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Discussion in 'Dairy Goat Info' started by Beverrlly, Nov 20, 2007.
Do dairy goats have to be registered to be 4H projects? I never did 4H as a kid.
I know that the participating 4-Her needs to be a member of ADGA if they are going to show dairy goats. Lindsey showed both does last year and only one was papered so I would assume not. Just that they are placed in the appropriate catagory when signing into events like doe goat milking 2 yrs and younger ect... I'm going out to one of the 4-H leaders tomorrow and will ask her more on this interesting subject :really Tammy.
You should call your local extension office. If they can't tell you, have them direct you to a longtime dairy goat leader. It differs depending on the people running the show...pun intended. :biggrin
Spokane Interstate doesn't require papers for youth dairy goats, but the open show (ADGA) needs papers.
I agree with Camille....you should check with your local extension office.
At our Co. Fair....dairy goats do not have to be registered to show.
Registration papers are not required at our county fair.
It varies from county to county and state to state so check with the people in charge of your group.
Every area is different in their reguirements. Here we have a growing goat show. We actually had 42 goats total in the 4H show! And I would say less than a third of the them were registered. I have never heard of a 4H member being reguired to be a ADGA member in order to show dairy goats. But like I said - every area is different. Check with your local county extension.
Our area is so goat poor that they don't even have to be purebred. Our goat 4-H club has one member, so they would love ANYTHING to join.
My area is so suburban that there's no one doing dairy goats. My son would love to do 4-H but when he was a member there were only kids doing horses or a few with market goats.
Since the Boers have become so popular, and there's money to be made at the County Fair sales, the dairy goat numbers have gone way, way down. About 20 years ago, I was asked by the Extention office in Denton County, to come and do a workshop to try and create interest in dairy goats. Had a great turn out and lots of interest, but Denton County still only has Boers at their county shows. We were living in that county at the time, and because there were no dairy goats, we drove our children about 45 minutes away, to Wise County, to be members of a 4-H club, which had lots of dairy goats and still does. The fair here is Wise County does not require registered animals, but I always encourage folks to purchase registered animals anyway. Some of these kids who start out at the county fair level, will stay with it and one day want to show at a sanctioned show! I certainly would check with your county to find out what is required, before you purchase any animals.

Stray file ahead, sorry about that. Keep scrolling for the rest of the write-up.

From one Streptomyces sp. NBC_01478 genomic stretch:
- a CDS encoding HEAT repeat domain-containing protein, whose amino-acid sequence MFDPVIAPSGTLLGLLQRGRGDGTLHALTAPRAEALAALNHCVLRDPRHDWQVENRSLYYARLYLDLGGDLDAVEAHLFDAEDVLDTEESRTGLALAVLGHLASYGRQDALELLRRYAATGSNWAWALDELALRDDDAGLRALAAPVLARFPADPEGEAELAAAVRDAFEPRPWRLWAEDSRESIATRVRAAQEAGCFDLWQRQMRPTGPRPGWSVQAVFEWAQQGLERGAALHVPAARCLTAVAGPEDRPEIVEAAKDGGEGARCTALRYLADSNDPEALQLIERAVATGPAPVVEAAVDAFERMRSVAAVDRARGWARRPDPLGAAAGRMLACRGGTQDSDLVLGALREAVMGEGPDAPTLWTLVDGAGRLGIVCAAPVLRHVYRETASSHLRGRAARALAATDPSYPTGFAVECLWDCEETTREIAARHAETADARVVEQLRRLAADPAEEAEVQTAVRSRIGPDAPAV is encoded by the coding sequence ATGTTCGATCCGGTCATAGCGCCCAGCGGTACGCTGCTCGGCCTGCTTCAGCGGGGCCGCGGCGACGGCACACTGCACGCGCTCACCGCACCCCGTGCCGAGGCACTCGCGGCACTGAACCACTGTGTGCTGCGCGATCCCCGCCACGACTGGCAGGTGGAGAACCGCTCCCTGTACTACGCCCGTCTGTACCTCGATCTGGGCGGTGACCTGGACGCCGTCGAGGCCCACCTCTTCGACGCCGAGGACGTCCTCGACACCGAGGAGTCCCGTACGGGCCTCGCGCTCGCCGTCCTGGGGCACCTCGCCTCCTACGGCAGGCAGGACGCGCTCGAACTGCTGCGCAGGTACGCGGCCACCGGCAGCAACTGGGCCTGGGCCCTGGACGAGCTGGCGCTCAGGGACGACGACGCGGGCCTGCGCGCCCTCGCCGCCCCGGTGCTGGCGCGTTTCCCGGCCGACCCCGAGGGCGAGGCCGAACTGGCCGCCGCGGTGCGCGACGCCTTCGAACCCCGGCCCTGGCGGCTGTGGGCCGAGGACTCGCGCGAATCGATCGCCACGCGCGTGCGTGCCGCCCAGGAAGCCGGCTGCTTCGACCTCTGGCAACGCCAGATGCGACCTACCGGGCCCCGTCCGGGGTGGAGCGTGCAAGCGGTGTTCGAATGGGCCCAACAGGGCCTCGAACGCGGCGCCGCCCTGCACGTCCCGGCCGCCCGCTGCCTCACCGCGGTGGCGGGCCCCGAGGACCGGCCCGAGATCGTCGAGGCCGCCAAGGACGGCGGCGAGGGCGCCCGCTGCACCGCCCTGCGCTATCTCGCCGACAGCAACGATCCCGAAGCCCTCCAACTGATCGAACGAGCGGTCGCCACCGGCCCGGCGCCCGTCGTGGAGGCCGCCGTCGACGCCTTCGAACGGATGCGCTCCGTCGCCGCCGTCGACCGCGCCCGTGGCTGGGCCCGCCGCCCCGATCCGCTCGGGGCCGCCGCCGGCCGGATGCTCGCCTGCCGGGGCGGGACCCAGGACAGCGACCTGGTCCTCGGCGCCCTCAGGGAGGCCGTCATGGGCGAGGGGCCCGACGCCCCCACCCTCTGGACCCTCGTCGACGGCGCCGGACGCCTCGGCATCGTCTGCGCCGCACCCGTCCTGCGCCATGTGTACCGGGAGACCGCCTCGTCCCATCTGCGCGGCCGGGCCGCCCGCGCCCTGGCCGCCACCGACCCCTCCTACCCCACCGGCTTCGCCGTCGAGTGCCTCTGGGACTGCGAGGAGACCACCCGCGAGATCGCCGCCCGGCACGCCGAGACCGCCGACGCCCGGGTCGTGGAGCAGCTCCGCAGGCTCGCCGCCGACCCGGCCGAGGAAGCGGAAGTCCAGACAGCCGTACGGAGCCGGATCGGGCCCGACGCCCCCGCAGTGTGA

Thanks! I'll try to find our local 4H and ask! I don't have any (human) kids but i do have an unregistered doeling who is purebred but I don't have papers for. I thought maybe a 4H-er might want her for cheap just so I don't have to feed her all winter.
Around here, there are always Boer goat breeders looking for dairy goats, to help raise multiples or orphans. I've had a couple of calls recently. One of them was wanting some of my spotted Nubians to breed to their Boer bucks to try and get some paint Boers wethers. Just had a Veterinarian/Boer goat breeder buy a FF Alpine from me to raise kids. He paid a heftly chunk of change for her and is pleased a punch with her. You probably could get more for her selling her bred or in milk. Good luck finding her a home.
In our county and state they do not need to be registered. But they do need to follow the state's scrapie rules in order to be allowed to show. This means they must either have registration tattoos or a scrapie tag to meet exhibition requirements. We have had 4-Hers puchase LM's unregistered, then realized they needed ID to show. Not all extension offices are up on the subject and 4-Hers in our area have all gotten different answers to this question (not all of them correct). Your vet is another source of info on this topic.